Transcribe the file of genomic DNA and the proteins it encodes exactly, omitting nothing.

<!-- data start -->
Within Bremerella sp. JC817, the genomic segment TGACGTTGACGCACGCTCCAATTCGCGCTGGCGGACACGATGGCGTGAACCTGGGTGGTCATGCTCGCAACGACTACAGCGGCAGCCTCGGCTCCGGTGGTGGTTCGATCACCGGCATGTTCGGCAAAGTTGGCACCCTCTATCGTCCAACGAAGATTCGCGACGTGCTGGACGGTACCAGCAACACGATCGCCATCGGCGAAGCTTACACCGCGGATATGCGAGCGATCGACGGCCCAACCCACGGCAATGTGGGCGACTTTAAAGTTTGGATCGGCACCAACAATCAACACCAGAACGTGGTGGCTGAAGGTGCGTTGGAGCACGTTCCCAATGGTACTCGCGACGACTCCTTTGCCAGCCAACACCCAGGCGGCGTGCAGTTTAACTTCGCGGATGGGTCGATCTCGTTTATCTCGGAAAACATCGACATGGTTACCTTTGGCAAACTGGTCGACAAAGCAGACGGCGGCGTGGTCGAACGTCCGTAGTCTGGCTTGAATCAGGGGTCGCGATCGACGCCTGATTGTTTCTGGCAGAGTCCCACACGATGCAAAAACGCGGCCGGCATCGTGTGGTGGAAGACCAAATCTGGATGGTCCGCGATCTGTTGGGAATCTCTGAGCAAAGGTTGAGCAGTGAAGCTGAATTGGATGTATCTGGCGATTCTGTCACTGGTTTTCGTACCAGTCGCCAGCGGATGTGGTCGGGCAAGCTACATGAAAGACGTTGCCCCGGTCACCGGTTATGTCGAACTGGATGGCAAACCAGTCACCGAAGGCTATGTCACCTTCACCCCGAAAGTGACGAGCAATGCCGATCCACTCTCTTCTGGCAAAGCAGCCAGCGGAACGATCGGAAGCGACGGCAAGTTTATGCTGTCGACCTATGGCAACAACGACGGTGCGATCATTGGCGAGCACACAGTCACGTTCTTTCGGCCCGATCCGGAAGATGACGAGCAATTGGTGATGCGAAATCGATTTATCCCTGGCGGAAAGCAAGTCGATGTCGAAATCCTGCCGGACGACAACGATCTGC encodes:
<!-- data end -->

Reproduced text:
Within Bremerella sp. JC817, the genomic segment TGACGTTGACGCACGCTCCAATTCGCGCTGGCGGACACGATGGCGTGAACCTGGGTGGTCATGCTCGCAACGACTACAGCGGCAGCCTCGGCTCCGGTGGTGGTTCGATCACCGGCATGTTCGGCAAAGTTGGCACCCTCTATCGTCCAACGAAGATTCGCGACGTGCTGGACGGTACCAGCAACACGATCGCCATCGGCGAAGCTTACACCGCGGATATGCGAGCGATCGACGGCCCAACCCACGGCAATGTGGGCGACTTTAAAGTTTGGATCGGCACCAACAATCAACACCAGAACGTGGTGGCTGAAGGTGCGTTGGAGCACGTTCCCAATGGTACTCGCGACGACTCCTTTGCCAGCCAACACCCAGGCGGCGTGCAGTTTAACTTCGCGGATGGGTCGATCTCGTTTATCTCGGAAAACATCGACATGGTTACCTTTGGCAAACTGGTCGACAAAGCAGACGGCGGCGTGGTCGAACGTCCGTAGTCTGGCTTGAATCAGGGGTCGCGATCGACGCCTGATTGTTTCTGGCAGAGTCCCACACGATGCAAAAACGCGGCCGGCATCGTGTGGTGGAAGACCAAATCTGGATGGTCCGCGATCTGTTGGGAATCTCTGAGCAAAGGTTGAGCAGTGAAGCTGAATTGGATGTATCTGGCGATTCTGTCACTGGTTTTCGTACCAGTCGCCAGCGGATGTGGTCGGGCAAGCTACATGAAAGACGTTGCCCCGGTCACCGGTTATGTCGAACTGGATGGCAAACCAGTCACCGAAGGCTATGTCACCTTCACCCCGAAAGTGACGAGCAATGCCGATCCACTCTCTTCTGGCAAAGCAGCCAGCGGAACGATCGGAAGCGACGGCAAGTTTATGCTGTCGACCTATGGCAACAACGACGGTGCGATCATTGGCGAGCACACAGTCACGTTCTTTCGGCCCGATCCGGAAGATGACGAGCAATTGGTGATGCGAAATCGATTTATCCCTGGCGGAAAGCAAGTCGATGTCGAAATCCTGCCGGACGACAACGATCTGC encodes: